A LOCAL company, and not an American company, is involved in the apparent rebranding of People's National Movement (PNM) political leader, Dr Keith Rowley.
This was confirmed yesterday by PNM sources who declined to give the name of the company involved, saying that they did not want the organisation to be victimised.
Sources pointed out that former political leader Patrick Manning also had assistance in this area and was able to transform himself from being viewed as the inexperienced "little boy" into the leader.
Sources said Rowley's challenge was to portray to the population a softer image, which the public does not know and which they need to see in order to make him more acceptable to every section of the population.
At the convention on Sunday, Rowley was dressed to show different facets of his personality. He first appeared at the convention casually dressed.
Then when he spoke to the convention, he appeared dressed in formal suit. After the speech, he changed into a red PNM shirt to socialise with the membership afterwards.
Political analyst Winford James told the Express that Rowley needed to do some rebranding of himself if he is to get greater public support.
James said he thought it unfortunate that Rowley, when he was part of Patrick Manning's team "performing the role of supporting senior minister....as the PNM man who could stand up to Basdeo Panday", allowed Manning to brand him as "the Rottweiler".
"I thought that was most unfortunate," James said, adding that a politician could not function as "an attack dog" or an "attacking speaker" all of the time.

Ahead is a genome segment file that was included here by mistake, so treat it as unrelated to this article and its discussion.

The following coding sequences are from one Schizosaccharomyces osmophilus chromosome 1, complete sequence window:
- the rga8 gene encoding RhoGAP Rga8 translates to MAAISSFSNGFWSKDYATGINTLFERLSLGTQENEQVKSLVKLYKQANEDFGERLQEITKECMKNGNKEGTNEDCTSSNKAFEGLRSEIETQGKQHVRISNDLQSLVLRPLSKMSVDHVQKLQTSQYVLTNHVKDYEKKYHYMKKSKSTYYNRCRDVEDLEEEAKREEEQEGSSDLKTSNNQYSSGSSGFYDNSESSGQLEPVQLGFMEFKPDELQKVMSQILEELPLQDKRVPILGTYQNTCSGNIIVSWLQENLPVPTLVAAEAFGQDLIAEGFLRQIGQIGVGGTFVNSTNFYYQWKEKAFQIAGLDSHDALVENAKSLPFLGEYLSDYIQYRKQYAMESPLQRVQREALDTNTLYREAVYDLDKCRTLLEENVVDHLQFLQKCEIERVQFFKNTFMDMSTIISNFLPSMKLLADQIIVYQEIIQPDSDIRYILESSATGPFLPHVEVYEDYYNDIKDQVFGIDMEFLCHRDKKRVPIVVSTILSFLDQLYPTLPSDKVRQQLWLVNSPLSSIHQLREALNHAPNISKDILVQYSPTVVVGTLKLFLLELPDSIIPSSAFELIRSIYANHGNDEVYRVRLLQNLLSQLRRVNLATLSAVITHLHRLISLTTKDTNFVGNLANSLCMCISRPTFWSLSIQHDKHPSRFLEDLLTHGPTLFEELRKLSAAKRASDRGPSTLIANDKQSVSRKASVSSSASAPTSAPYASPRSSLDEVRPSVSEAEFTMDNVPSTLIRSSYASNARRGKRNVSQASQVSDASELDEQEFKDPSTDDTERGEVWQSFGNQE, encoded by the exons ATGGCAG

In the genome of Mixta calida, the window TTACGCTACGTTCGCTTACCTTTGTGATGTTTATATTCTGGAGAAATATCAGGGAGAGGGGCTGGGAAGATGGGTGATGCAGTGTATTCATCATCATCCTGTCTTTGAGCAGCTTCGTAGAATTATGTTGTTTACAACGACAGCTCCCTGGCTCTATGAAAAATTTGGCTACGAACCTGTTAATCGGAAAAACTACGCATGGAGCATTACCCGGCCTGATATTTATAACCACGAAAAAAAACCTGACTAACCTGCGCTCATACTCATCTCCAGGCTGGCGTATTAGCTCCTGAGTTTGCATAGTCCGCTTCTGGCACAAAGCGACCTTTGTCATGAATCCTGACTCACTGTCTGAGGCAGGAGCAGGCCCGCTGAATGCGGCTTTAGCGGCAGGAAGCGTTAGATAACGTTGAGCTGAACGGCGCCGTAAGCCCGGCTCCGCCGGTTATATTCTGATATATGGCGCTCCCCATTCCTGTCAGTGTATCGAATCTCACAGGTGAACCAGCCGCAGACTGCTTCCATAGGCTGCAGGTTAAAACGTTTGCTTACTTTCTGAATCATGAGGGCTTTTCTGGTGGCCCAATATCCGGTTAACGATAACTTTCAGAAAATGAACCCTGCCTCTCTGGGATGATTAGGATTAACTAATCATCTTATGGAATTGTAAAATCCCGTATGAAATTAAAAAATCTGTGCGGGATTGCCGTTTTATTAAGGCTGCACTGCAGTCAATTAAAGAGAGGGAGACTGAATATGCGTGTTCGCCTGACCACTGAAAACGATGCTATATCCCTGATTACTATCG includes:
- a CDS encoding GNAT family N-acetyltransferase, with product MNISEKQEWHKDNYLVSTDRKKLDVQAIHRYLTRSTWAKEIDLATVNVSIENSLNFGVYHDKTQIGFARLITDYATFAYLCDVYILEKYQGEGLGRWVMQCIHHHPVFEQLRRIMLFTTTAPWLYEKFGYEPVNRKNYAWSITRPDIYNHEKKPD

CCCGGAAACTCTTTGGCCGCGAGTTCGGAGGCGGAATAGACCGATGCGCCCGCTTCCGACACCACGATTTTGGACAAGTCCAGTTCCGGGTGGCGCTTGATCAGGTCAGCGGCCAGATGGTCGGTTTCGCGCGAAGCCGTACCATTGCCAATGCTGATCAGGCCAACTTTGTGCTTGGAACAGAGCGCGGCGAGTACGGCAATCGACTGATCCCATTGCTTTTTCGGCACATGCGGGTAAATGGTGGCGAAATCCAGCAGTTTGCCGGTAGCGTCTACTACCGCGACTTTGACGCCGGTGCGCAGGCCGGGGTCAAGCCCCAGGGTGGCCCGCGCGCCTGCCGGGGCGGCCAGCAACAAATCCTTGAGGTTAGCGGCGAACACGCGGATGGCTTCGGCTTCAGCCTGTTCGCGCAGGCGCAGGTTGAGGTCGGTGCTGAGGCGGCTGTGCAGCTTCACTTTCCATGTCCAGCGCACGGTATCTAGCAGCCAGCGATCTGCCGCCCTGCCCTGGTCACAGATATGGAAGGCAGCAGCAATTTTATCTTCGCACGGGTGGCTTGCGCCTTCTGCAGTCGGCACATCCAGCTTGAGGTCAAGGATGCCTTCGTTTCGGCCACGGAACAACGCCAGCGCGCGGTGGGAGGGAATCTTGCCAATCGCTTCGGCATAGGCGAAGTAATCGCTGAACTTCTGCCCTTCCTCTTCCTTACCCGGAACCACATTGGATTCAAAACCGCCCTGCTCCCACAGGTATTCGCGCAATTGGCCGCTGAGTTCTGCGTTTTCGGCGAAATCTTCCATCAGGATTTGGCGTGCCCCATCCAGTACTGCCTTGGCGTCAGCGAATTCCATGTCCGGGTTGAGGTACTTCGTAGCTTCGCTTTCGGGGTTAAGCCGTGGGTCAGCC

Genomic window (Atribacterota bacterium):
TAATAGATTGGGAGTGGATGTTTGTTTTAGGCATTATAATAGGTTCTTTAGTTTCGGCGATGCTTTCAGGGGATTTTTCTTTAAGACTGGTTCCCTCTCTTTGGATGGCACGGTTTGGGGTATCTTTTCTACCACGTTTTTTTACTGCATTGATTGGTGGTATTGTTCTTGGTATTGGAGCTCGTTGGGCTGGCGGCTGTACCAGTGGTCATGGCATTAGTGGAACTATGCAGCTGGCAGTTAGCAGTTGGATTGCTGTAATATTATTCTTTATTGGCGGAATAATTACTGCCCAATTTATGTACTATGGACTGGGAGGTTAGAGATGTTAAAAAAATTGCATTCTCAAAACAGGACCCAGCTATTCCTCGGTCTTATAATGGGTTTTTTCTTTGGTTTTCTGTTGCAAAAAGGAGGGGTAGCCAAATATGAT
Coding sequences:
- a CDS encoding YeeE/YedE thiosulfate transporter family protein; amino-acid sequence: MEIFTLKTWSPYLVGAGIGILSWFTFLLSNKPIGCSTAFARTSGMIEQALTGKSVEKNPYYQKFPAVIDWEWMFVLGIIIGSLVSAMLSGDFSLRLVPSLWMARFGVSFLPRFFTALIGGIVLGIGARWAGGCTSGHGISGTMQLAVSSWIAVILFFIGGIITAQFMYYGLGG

"He allowed Manning to get away with that. If I were in his place, I would have killed that immediately, as soon as it started. Because there is more to Rowley than that. But having accepted the metaphor, even by his silence, he put himself in a corner. And so people now have that image of him. But he now needs to be prime ministerial, (he needs to be) somebody who can express himself with sobriety, dispassion and in a non-brusque way," James said.
James said even when Rowley did portray these qualities, people tended not to focus on that, but rather on when he was being more aggressive. "But people don't want aggression all of the time, because after a while it can jar. So there is a need for him to remake himself," he said.
James also said Rowley needed to smile more since he was hardly seen to be smiling or laughing in public. "Those are areas they need to work on — make him laugh a little more," he added.
However, James said as he listened to Rowley's address on Sunday, he thought that Rowley was making "a gallant attempt, not to have as aggressive a tone and to be suave in some areas of the speech".
Noting that Rowley's naturally hoarse and husky voice would make him come across as "bullish or rough", James said: "If he is to carry the role of Prime Minister-in-waiting, he can't always come across in that way and there are times he has to temper his tone."
James said at Sunday's convention there was an attempt to paint Rowley as a family man. He said one indication of that was his entrance in the convention hall with his wife Sharon, and both of them waving to the audience. He said his wife giving a speech in full support of Rowley was part of that attempt to give the nation a sense of the man behind the public persona.
James noted that Manning and his wife Hazel had always been a public item even before Hazel Manning went on to become a Minister of Government.
James said this was in contrast to previous PNM leaders. He noted that Juliana Chambers (deceased) was not interested in politics and Eric Williams's public appearances included his daughter, not a wife.